Only two legislators attend gathering at Nani Mau Gardens in Hilo
HILO, Hawaii: The room was packed at Nani Mau Gardens on Saturday evening for a “People’s Hearing”, and local hunters are not happy with the state.
The Mauna Kea Recreational Users Group was the host of the so-called “citizens’ legislative evening”, which was open to all interested in hunting or public access rights on public lands. President Wayne Blyth and fishing committee chair Robert Duerr served as the MCs.
Featured speakers included Joe Griffiths, Matt Hoeflinger, Tom Lodge, Patrick Pacheco, Tony Sylvester, Walthau Johansen, Syd Singer, and Steven Araujo. Many focused on the recent decision by the Department of Land and Natural Resources to fence Puu Maka’ala, a prime hunting ground that is now under the Natural Area Reserve designation.
Speakers also lambasted the ongoing efforts to eradicate ungulates all over the islands in the name of protecting watersheds.
Overall, hunters are up in arms over DLNR policy.
Invited guests included Big Island legislators, however State reps. Clift Tsuji and Jerry Chang were the only lawmakers who showed up. They were on the receiving end of the frustration.
The Mauna Kea Recreational Users Group works to promote the right of access to and responsible use of public lands and helps identify potential conflicts and common interests for users of public lands.
Some hunters have been warning that the state would be putting up fences and restricting access for decades… and only now are the warnings beginning to resonate with other concerned hunters. Others say data collected that does not support DLNR policy has been hidden from the public.
Representative Jerry Chang said he was impressed by the Saturday’s display, and urged that hunters be more active at official legislative hearings held on Oahu.
On Monday, The DLNR Division of Forestry and Wildlife issued a memorandum on hunting and public access, which included a fact sheet defending the practise of installing protective fences and removing hooved animals.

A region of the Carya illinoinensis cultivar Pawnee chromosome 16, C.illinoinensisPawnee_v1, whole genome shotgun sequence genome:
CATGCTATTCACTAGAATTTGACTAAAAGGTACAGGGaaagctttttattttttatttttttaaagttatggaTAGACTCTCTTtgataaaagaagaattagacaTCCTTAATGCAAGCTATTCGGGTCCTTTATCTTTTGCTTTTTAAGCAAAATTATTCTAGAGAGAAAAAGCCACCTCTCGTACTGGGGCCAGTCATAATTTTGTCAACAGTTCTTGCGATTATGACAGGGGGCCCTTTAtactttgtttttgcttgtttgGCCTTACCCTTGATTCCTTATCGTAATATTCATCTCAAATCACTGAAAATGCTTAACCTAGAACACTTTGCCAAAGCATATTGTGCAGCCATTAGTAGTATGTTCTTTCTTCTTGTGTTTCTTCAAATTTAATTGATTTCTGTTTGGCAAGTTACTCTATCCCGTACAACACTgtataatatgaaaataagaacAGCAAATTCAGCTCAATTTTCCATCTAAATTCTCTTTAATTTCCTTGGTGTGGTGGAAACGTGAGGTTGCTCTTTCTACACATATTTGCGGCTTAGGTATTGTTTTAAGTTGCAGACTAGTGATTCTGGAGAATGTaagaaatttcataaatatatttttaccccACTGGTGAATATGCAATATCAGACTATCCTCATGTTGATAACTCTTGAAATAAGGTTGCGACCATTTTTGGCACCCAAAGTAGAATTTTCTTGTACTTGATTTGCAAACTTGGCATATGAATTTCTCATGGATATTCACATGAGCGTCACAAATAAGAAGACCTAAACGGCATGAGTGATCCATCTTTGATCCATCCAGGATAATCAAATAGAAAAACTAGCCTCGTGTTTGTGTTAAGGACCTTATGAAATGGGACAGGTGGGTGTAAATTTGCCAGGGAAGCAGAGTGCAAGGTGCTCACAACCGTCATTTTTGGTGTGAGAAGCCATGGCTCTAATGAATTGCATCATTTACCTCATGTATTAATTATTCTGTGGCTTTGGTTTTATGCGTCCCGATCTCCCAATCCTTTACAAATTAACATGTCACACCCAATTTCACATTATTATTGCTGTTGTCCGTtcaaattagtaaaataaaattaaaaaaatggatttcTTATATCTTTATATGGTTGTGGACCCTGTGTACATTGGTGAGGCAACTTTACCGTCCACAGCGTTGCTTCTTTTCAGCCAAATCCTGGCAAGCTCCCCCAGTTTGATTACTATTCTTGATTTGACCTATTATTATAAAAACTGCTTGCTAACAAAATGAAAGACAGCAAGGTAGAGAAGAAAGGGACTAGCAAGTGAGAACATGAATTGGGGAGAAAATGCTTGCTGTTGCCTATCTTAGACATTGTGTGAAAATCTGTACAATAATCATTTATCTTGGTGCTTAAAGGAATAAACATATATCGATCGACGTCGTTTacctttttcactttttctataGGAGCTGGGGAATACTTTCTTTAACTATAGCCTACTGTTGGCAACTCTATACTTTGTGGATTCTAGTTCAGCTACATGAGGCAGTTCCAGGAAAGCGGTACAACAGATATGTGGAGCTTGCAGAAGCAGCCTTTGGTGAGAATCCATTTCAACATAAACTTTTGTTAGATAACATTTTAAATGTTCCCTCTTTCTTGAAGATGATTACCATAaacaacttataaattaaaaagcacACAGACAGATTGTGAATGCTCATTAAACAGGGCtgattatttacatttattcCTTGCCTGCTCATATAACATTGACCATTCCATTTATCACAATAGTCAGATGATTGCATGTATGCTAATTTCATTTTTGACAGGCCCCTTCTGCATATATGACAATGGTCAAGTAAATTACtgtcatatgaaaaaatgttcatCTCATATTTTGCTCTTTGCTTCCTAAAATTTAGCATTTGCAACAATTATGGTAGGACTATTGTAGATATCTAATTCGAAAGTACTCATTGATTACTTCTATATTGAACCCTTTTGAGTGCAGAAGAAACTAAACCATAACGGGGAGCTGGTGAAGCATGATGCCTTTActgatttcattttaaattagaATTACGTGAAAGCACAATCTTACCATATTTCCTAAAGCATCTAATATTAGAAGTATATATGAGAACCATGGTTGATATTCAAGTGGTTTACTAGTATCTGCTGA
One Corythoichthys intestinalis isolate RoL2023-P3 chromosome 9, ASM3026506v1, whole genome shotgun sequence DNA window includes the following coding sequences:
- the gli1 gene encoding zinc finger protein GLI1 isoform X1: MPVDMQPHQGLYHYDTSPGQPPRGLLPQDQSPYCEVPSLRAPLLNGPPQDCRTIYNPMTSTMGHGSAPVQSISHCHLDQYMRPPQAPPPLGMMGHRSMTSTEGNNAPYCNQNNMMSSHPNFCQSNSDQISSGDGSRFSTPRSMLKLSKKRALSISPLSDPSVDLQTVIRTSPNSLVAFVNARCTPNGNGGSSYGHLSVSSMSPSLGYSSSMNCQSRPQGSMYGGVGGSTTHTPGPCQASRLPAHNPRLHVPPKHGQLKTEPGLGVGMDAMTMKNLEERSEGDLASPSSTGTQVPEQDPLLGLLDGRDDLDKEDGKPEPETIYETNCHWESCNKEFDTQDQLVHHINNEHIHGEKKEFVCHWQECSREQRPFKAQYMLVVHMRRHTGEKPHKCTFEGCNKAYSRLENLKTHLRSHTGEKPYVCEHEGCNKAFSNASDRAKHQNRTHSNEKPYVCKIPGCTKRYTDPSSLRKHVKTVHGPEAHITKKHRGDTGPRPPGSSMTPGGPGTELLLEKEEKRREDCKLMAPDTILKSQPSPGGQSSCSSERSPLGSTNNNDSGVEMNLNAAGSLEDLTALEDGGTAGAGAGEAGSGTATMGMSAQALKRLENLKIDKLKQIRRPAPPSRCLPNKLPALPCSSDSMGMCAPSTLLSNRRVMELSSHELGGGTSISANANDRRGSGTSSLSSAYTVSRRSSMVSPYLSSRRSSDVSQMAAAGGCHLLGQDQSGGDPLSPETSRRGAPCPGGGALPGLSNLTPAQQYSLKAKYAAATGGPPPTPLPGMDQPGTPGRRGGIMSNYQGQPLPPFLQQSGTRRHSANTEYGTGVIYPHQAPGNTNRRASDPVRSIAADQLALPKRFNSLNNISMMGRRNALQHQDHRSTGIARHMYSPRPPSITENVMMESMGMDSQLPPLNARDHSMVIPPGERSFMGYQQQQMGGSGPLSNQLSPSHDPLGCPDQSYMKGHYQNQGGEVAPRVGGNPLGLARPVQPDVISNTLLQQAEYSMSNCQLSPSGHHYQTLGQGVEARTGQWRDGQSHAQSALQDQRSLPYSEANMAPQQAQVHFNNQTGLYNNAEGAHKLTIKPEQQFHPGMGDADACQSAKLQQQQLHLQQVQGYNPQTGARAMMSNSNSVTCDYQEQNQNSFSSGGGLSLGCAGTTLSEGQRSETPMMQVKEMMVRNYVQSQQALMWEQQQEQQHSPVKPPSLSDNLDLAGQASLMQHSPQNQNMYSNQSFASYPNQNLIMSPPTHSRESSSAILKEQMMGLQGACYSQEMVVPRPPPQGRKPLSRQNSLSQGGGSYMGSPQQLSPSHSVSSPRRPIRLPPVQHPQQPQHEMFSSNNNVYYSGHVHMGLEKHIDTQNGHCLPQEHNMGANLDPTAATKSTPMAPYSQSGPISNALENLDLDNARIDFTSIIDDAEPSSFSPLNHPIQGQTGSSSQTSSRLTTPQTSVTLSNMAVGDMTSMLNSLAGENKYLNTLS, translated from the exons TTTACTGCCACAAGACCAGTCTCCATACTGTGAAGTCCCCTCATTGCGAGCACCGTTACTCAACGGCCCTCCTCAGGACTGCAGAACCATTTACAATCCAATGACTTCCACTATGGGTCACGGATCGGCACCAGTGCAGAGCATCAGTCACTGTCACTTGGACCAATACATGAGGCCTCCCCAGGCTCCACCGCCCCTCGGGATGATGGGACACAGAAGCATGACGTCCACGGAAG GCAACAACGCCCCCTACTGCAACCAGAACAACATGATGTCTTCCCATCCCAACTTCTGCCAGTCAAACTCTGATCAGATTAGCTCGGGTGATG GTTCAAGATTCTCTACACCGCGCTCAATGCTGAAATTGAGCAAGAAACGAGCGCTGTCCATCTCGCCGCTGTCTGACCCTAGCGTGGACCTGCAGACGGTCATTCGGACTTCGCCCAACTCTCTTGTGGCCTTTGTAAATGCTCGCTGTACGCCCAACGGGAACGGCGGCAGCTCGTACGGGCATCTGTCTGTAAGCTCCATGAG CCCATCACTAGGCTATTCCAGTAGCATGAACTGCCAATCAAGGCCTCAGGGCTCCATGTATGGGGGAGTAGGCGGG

It also said that hunters are a valuable partner in watershed conservation by helping to control game animals in forests and watershed areas throughout the state.
DOFAW included maps showing fenced areas in green and public game hunting areas in red.
The memorandum also included a fact sheet on Puu Makaala, saying that public hunting will be used for the first stage of animal removal in fenced areas.
The memorandum also contained a DOWFAW news release that was embargoed until Saturday at 5 p.m. … which was the exact time the hunters forum was scheduled to begin in Hilo… announcing a new program to increase public access for hunting, fishing, hiking, camping and other wildlife enjoyment opportunities statewide.
From the media release:
The DLNR Division of Forestry and Wildlife (DOFAW) recently hired an Access and Acquisitions Coordinator to work with private landowners, community groups and others to improve access to lands managed by DOFAW. These lands include Forest Reserves, Natural Area Reserves, Plant and Wildlife Sanctuaries, Game Management Areas and, potentially, other key parcels of land.
“This initiative is part of the DLNR’s goal to increase protection of Hawai‘i’s coastlines, forests and watersheds, as well as to fulfill our mandate to provide access and wildlife-dependent recreation opportunities to the people of Hawai‘i,” said William J. Aila, Jr., DLNR Chairperson.
“As part of Governor Abercrombie’s New Day Plan to transform state government by increasing public access to these areas, this new program will help Hawai‘i’s residents and visitors to better enjoy the outdoors and learn about the importance of conserving these unique environmental, cultural and historic areas in Hawai‘i,” Aila said.
In some cases DOFAW may provide incentives to private landowners for increased access to public lands. These incentives include road improvements, fencing, erosion control, removal of invasive species, education and outreach, and maintenance of access infrastructure. In other cases landowners have willingly volunteered to work with DOFAW to facilitate access across their lands, provided they are protected from any liability issues that may arise as a result of the increased access.
The Access Coordinator is in the process of identifying and prioritizing important access issues on each island and will be working to secure both public and private funding and support for the program. Recently, this program has secured two nationally competitive grants. These grants, from the National Shooting Sportsmen Foundation and the U.S. Department of Agriculture Voluntary Public Access Hunter Incentive Program will fund increased access for hunters and other forest users to public lands statewide and on Hawaii Island.
Questions regarding this access program may be directed to the Division of Forestry and Wildlife, Access and Acquisitions Coordinator, at (808) 587-0166.
The memorandum may be too little too late for this angry group of local hunters, who on saturday said their trust in the government has been shaken. Joe Griffiths, citing a conversation he had with the Pele Defense Fund, said that a class action lawsuit may be the only remedy the hunters have, now.